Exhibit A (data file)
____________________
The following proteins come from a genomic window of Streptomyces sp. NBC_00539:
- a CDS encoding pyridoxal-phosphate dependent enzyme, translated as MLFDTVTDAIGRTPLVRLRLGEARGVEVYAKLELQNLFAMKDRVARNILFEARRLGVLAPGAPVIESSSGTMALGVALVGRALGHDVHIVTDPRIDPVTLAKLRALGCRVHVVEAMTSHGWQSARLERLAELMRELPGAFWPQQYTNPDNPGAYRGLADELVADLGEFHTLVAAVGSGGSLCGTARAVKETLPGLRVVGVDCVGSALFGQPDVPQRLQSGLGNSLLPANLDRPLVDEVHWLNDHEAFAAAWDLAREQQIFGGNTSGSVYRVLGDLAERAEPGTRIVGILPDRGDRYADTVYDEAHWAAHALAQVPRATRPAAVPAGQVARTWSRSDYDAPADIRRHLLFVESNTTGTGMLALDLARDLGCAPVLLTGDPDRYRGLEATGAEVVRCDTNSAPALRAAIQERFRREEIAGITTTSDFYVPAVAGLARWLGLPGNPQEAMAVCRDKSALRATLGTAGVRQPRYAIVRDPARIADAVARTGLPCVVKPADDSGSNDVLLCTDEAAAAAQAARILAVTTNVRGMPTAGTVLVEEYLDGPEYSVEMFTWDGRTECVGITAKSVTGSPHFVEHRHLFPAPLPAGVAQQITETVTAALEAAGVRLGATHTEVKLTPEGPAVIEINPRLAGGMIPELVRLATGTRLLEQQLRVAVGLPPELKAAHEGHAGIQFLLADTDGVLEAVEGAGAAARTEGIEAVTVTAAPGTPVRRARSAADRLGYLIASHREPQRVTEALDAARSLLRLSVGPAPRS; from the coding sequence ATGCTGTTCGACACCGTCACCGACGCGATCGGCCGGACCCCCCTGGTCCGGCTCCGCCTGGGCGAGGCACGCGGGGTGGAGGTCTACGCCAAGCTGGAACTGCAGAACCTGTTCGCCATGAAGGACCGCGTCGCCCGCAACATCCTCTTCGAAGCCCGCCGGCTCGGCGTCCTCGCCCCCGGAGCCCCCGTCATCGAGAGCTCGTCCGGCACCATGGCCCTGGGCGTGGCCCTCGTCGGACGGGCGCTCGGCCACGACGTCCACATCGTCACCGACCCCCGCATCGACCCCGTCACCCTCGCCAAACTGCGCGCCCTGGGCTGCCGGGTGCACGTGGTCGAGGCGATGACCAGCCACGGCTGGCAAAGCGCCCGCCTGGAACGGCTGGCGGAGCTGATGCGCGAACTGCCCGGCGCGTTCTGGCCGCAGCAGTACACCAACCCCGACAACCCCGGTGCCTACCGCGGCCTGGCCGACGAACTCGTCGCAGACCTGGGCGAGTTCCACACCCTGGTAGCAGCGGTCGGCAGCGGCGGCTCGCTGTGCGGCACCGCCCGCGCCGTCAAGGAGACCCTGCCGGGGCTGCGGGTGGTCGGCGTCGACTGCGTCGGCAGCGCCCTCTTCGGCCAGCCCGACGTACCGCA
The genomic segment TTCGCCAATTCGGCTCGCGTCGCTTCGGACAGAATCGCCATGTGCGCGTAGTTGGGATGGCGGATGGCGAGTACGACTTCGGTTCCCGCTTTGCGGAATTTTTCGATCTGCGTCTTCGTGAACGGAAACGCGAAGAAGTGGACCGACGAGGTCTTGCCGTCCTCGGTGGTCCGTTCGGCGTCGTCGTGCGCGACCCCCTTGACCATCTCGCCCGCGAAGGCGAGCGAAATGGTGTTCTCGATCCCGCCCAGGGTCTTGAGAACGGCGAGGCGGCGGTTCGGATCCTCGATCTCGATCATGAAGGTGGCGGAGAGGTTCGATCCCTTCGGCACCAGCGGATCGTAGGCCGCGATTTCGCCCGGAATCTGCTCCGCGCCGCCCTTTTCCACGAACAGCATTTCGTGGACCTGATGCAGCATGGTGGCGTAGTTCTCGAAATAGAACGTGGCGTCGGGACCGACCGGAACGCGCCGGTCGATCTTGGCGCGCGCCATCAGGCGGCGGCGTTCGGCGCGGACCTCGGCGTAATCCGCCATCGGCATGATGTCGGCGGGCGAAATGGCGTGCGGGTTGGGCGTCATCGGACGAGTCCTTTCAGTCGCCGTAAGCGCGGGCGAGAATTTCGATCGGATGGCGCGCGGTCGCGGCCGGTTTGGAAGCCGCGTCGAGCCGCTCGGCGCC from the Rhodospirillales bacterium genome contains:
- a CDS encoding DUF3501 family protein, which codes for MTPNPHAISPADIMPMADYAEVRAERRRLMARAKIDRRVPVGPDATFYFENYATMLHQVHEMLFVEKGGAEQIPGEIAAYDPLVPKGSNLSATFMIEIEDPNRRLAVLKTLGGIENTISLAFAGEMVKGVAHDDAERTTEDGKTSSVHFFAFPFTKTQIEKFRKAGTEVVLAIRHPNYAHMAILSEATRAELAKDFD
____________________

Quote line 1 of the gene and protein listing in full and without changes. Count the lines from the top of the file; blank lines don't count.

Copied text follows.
The following proteins come from a genomic window of Streptomyces sp. NBC_00539: